Last Friday, Amazon gave one of the strongest hints yet, that it's actually building a shipping business. In its securities filing Amazon identified “companies that provide fulfilment and logistics services for themselves or for third parties, whether online or offline” as competition. And it referred to itself as a “transportation service provider”.
Wall Street Journal claims this is the first time Amazon has ever used such language in its 10-K annual report.
Amazon has a large network of trucks, warehouses and logistics services that it has built to support its business. However, now it is considering opening up that business to other retailers. Market analysts agree this could be a very lucrative move.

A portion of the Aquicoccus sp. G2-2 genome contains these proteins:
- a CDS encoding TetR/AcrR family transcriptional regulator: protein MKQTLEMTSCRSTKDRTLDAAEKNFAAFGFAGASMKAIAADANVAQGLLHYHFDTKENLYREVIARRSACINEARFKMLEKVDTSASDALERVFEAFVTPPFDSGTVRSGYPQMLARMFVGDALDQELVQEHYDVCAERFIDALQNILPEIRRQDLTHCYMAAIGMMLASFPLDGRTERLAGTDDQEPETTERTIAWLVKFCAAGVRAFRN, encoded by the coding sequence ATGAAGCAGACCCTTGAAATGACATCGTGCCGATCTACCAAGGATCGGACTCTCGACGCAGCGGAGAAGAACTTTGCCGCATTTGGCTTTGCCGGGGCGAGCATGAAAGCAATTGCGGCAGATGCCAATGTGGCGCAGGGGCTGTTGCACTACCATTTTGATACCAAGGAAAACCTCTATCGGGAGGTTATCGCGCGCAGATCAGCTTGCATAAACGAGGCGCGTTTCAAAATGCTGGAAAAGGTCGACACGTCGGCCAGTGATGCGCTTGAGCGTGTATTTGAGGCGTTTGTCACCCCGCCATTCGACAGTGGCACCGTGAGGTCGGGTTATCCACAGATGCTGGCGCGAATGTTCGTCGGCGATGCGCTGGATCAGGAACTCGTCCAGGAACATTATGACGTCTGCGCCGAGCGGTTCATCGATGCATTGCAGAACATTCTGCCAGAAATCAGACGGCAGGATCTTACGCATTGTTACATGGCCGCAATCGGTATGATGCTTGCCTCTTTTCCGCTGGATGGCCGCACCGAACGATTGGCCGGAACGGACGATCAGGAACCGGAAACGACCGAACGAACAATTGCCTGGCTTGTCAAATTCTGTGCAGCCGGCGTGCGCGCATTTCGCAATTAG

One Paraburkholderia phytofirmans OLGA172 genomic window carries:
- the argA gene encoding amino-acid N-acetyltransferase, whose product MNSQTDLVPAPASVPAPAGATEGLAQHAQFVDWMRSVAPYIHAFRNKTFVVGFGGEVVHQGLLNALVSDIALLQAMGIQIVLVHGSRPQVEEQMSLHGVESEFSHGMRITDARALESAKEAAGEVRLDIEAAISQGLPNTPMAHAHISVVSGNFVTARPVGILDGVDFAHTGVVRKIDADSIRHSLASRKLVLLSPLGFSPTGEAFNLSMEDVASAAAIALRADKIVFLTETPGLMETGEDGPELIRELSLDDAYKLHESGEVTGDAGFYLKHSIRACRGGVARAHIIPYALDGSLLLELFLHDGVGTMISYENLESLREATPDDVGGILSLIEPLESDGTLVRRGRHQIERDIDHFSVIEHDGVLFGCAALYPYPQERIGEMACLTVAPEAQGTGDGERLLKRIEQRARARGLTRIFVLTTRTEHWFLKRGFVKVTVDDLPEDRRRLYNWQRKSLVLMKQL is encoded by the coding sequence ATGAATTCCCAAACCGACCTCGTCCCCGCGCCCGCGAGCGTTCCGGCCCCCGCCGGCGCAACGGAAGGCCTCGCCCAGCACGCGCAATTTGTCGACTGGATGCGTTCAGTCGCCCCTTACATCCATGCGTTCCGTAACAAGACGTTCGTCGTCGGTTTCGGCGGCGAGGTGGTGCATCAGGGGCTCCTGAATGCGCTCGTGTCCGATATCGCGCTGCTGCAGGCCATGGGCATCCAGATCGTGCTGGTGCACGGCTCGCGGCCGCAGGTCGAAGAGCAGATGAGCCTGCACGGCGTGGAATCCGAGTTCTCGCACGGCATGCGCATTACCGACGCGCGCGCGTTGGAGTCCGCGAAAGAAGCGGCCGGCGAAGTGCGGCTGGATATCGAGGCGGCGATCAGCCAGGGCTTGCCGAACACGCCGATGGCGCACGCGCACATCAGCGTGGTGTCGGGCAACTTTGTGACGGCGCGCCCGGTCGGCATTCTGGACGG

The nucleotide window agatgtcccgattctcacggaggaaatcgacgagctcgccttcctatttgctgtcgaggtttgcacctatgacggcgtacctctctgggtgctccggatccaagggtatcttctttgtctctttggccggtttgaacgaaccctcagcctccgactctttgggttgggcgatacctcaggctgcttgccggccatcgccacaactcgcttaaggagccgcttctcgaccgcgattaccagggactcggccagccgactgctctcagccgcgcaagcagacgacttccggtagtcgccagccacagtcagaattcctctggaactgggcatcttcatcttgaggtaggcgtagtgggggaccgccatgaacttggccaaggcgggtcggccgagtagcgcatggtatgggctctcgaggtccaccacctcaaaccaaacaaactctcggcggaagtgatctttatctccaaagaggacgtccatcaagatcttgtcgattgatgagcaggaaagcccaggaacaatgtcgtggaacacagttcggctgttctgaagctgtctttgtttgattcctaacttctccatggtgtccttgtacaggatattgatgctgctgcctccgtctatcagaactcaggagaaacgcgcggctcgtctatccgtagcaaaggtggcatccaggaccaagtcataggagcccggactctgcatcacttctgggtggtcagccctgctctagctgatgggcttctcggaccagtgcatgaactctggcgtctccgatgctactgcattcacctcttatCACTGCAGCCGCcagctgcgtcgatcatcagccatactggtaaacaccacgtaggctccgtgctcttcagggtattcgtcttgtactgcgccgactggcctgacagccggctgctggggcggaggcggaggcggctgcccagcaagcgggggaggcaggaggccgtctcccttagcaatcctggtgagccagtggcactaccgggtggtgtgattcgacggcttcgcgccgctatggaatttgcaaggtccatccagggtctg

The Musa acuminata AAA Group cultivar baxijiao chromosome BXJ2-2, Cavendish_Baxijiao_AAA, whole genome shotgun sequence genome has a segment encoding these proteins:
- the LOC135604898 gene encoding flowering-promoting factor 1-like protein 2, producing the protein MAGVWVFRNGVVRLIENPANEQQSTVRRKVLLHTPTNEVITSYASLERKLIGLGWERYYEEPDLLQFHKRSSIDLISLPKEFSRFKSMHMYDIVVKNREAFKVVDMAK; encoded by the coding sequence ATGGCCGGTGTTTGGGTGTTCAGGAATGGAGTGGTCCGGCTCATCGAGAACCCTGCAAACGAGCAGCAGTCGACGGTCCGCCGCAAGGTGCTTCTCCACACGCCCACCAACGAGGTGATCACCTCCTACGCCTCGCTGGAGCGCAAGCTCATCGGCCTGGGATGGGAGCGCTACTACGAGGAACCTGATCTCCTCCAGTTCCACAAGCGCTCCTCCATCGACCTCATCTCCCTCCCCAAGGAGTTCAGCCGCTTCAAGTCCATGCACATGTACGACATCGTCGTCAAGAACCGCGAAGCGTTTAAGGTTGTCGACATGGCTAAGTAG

Colin Sebastian, a Baird Equity Research analyst, estimates the market is worth at least $400 billion (£277bn).
“We continue to expect Amazon to add logistics primarily to meet its own growth, but over time, and in incremental fashion, we believe it is likely that Amazon will offer this expertise to third parties to help subsidize those costs,” Mr. Sebastian said.
Amazon Chief Financial Officer Brian Olsavsky downplayed the importance of this information, saying that Amazon is not trying to compete with other shipping businesses (some of which are its partners), but instead, trying to complement them.
“In order to properly serve our customers at peak, we’ve needed to add more of our own logistics to supplement our existing partners,” he said. “That’s not meant to replace them, and those carriers are no longer able to handle all of our capacity that we need at peak. They have been, and continue to be great partners, and we look forward to working with them in the future.”